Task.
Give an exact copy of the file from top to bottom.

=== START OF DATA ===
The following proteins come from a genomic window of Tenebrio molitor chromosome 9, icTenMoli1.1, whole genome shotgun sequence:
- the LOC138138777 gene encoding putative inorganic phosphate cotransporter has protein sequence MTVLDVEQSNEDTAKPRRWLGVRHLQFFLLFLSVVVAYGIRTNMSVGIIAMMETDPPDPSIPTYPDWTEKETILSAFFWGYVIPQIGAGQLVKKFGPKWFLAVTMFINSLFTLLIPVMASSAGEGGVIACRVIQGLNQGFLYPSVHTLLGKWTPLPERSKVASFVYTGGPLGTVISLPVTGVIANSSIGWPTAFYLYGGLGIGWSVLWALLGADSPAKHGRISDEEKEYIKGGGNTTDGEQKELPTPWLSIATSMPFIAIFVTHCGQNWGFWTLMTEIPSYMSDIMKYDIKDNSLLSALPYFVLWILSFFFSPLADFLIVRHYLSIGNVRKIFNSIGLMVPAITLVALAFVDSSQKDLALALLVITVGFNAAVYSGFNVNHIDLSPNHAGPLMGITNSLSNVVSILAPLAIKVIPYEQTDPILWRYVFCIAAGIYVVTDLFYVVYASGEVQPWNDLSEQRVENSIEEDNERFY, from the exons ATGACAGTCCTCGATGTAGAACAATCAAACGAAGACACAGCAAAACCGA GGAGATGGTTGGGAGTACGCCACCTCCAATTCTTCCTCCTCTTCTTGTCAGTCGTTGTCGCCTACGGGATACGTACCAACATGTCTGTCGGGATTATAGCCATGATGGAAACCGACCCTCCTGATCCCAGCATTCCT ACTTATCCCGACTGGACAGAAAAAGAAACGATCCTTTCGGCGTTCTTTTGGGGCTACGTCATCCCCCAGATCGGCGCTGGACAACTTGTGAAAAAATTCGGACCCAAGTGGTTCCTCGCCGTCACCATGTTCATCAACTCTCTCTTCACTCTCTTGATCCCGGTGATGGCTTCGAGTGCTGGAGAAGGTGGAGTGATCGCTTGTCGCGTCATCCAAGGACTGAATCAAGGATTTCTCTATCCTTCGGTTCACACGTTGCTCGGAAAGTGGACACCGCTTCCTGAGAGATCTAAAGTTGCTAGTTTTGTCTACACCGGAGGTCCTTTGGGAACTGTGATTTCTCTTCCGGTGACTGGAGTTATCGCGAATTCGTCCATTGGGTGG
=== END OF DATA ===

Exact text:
The following proteins come from a genomic window of Tenebrio molitor chromosome 9, icTenMoli1.1, whole genome shotgun sequence:
- the LOC138138777 gene encoding putative inorganic phosphate cotransporter has protein sequence MTVLDVEQSNEDTAKPRRWLGVRHLQFFLLFLSVVVAYGIRTNMSVGIIAMMETDPPDPSIPTYPDWTEKETILSAFFWGYVIPQIGAGQLVKKFGPKWFLAVTMFINSLFTLLIPVMASSAGEGGVIACRVIQGLNQGFLYPSVHTLLGKWTPLPERSKVASFVYTGGPLGTVISLPVTGVIANSSIGWPTAFYLYGGLGIGWSVLWALLGADSPAKHGRISDEEKEYIKGGGNTTDGEQKELPTPWLSIATSMPFIAIFVTHCGQNWGFWTLMTEIPSYMSDIMKYDIKDNSLLSALPYFVLWILSFFFSPLADFLIVRHYLSIGNVRKIFNSIGLMVPAITLVALAFVDSSQKDLALALLVITVGFNAAVYSGFNVNHIDLSPNHAGPLMGITNSLSNVVSILAPLAIKVIPYEQTDPILWRYVFCIAAGIYVVTDLFYVVYASGEVQPWNDLSEQRVENSIEEDNERFY, from the exons ATGACAGTCCTCGATGTAGAACAATCAAACGAAGACACAGCAAAACCGA GGAGATGGTTGGGAGTACGCCACCTCCAATTCTTCCTCCTCTTCTTGTCAGTCGTTGTCGCCTACGGGATACGTACCAACATGTCTGTCGGGATTATAGCCATGATGGAAACCGACCCTCCTGATCCCAGCATTCCT ACTTATCCCGACTGGACAGAAAAAGAAACGATCCTTTCGGCGTTCTTTTGGGGCTACGTCATCCCCCAGATCGGCGCTGGACAACTTGTGAAAAAATTCGGACCCAAGTGGTTCCTCGCCGTCACCATGTTCATCAACTCTCTCTTCACTCTCTTGATCCCGGTGATGGCTTCGAGTGCTGGAGAAGGTGGAGTGATCGCTTGTCGCGTCATCCAAGGACTGAATCAAGGATTTCTCTATCCTTCGGTTCACACGTTGCTCGGAAAGTGGACACCGCTTCCTGAGAGATCTAAAGTTGCTAGTTTTGTCTACACCGGAGGTCCTTTGGGAACTGTGATTTCTCTTCCGGTGACTGGAGTTATCGCGAATTCGTCCATTGGGTGG